Andi’s Week (50-65 miles)
Monday: 10 miles, 30-45min STEADY
Tuesday: 4-6 miles EASY
Wednesday: 12 miles, 30-60min STEADY
Thursday: 4-6 miles EASY
Friday: 6-8 miles, fartlek/striding throughout
Saturday: 14-18 miles EASY to MODERATE
Zach’s Week (85-100 miles)
Monday: 10-12 miles EASY
Tuesday: 14-16 miles, 60min STEADY
Wednesday: 10-12 miles EASY
Thursday: 14-16 miles, 45-60min STEADY
Friday: 10-12 miles, fartlek/striding throughout
Saturday: 18-22 miles EASY-MODERATE
Sunday: 8-12 miles EASY
EASY = low end of aerobic threshold (based on EFFORT, not pace)
STEADY = (borrowed from Lydiard/Livingstone) the effort is something in the high end of aerobic threshold, usually a little slower than marathon pace effort
FARTLEK/STRIDING = we do a short, fast stride every 3 or so minutes over the course of the run (up to 10 total)
*It is worth noting that neither of us actually run consistently uniform weeks. We are adapting constantly because of schedules and kids. Additionally, these weeks represent what we are doing at our highest sustained point of training. We take at least 6 weeks to build up to that point.
Some Lessons Learned
Understanding how especially nuanced and contextual these things are, I’ve included one more contemplation on how we adapt the concepts.
1. Training Based on Effort
Trying to train based on effort instead of tangible things like pace is hard. Heart rate monitors are helpful, and some of the newer tech in things like foot pods are even better. However, any kind of external measurement is a kind of handicap that ultimately reduces a runner’s ability to effectively self-regulate. Keen self-awareness beats reliance on external data every time.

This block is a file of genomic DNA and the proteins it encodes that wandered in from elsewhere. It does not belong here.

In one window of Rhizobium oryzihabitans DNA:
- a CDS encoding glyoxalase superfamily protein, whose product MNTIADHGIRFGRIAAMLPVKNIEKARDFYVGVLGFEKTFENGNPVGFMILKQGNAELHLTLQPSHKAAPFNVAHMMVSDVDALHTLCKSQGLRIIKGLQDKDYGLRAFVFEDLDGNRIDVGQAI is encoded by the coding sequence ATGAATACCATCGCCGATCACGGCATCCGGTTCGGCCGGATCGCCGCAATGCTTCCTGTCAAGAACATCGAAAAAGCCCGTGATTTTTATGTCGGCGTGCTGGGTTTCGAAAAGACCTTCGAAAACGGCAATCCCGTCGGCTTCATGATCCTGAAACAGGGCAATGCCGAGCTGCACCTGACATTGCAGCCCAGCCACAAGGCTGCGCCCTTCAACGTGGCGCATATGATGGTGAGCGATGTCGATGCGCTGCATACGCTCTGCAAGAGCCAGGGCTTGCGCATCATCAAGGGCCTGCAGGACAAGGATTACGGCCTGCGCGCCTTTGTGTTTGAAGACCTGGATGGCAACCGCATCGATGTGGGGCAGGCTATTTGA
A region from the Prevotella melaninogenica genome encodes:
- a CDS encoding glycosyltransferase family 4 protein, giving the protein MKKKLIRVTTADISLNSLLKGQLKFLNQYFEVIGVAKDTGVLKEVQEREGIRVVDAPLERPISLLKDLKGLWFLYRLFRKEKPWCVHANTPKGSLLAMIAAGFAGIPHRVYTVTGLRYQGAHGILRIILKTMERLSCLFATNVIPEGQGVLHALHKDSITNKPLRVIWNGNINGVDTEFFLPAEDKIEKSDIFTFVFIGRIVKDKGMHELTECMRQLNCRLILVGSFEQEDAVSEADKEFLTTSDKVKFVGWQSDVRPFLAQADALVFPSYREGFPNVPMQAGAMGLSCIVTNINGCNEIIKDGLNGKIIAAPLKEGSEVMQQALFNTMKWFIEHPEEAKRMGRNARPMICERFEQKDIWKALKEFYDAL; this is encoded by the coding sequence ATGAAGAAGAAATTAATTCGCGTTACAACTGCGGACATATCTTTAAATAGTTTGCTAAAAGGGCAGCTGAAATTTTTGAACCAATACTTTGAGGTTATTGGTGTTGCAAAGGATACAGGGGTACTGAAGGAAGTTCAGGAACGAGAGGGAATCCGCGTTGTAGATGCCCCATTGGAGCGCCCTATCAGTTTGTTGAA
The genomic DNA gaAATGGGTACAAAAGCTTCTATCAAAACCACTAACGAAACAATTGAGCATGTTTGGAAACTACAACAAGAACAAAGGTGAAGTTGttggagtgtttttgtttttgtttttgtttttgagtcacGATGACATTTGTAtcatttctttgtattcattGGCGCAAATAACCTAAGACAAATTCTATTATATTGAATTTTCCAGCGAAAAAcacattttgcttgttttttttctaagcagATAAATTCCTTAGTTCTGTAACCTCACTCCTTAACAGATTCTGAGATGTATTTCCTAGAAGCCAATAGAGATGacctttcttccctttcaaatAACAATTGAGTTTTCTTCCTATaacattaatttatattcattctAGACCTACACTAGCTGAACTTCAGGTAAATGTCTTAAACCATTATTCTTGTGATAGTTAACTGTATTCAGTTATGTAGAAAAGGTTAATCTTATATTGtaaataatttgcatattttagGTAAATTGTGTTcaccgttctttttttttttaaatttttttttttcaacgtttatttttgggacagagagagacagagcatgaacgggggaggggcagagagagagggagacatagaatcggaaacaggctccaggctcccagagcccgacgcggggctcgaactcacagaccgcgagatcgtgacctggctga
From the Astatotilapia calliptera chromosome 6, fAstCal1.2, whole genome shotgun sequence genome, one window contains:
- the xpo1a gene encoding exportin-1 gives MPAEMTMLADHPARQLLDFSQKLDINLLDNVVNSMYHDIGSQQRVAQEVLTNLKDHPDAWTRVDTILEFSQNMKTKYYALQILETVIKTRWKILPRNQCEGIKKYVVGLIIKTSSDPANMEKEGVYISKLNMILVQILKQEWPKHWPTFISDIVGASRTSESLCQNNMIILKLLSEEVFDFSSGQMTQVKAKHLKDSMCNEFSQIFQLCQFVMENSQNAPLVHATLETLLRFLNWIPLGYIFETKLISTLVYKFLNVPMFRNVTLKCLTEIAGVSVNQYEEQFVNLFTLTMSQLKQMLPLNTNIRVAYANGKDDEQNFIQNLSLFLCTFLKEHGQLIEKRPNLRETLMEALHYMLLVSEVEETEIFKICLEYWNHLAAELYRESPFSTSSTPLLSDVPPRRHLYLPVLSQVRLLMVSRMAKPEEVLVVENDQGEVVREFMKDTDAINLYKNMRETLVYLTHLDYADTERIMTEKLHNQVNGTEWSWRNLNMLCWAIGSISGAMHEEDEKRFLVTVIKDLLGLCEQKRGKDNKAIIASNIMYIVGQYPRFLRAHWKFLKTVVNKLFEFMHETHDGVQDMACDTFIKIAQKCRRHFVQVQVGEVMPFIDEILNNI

2. Sustaining Higher Volumes
For Zach, the focus is much more on sustaining higher volumes and longer moderately hard efforts.
3. Focusing on Consistent Quality
For Andi, health has prohibited her from extending herself as much. She focuses a bit more on consistent quality and a bit less on length of individual runs and weekly mileage.
4. Containing Efforts
Zach repeatedly needs to remind himself (check out his July 30th run on Strava for an example) to contain his efforts. He must fight the urgency to run faster and harder on workout days.
Andi feels the need to race a bit more than Zach does simply for the enjoyment of it (we do both love racing).
5. Maintaining Steady Efforts
Steady efforts almost always feel too easy, and that’s a good thing. Most of the time, when I finish a steady run done properly, I feel like I can just keep going and going at that pace. That’s kind of the point.
6. Evaluating Soreness
Soreness is not actually a good thing. In most instances, soreness as a result of hard efforts is indicative of some degree of acidosis in the muscles. This is what happens when you run too hard – lactate threshold kind of idea. This is not including things like tight muscles and potential soreness from injury-related things.
7. Considering Effort Variation
Effort, whether easy or moderate or steady or otherwise, is always a spectrum. Effort varies based on a multitude of factors like sleep, time of day, hydration, temperature, terrain, etc. It makes no sense to think that because I ran 5:41 pace for an hour a week ago, that I should be able to automatically do that or better this week. I don’t really care whether I run 5:30 pace or 5:50 pace so long as the effort falls within the window of the intended effort for that run.
Other considerations worth mentioning:
- Running surfaces. We recommend at least 1 or 2 runs/week on soft surfaces like grass, trails, etc.
- Type of shoe. Neither of us ever train in racing shoes on a regular basis. There is some merit in wearing a more aggressive shoe now and then for things like fartlek days.
- Nutrition and hydration. Zach almost never takes any kind of aid. He rarely even water during workouts, the exception being some long runs, and so many other ancillary details.
Ultimately, the importance of effective aerobic conditioning for running training simply cannot be overstated. Raising aerobic fitness is the key to raising the fitness ceiling. Even so, it is inglorious and unattractive and takes time. Lots of time… for long periods of time, when done properly. (A good marathon training cycle really should be a 6-month endeavor.)
So if nothing else, follow those three simple guiding principles. You’ll be well on your way to a powerful aerobic base on which to grow your fitness during training.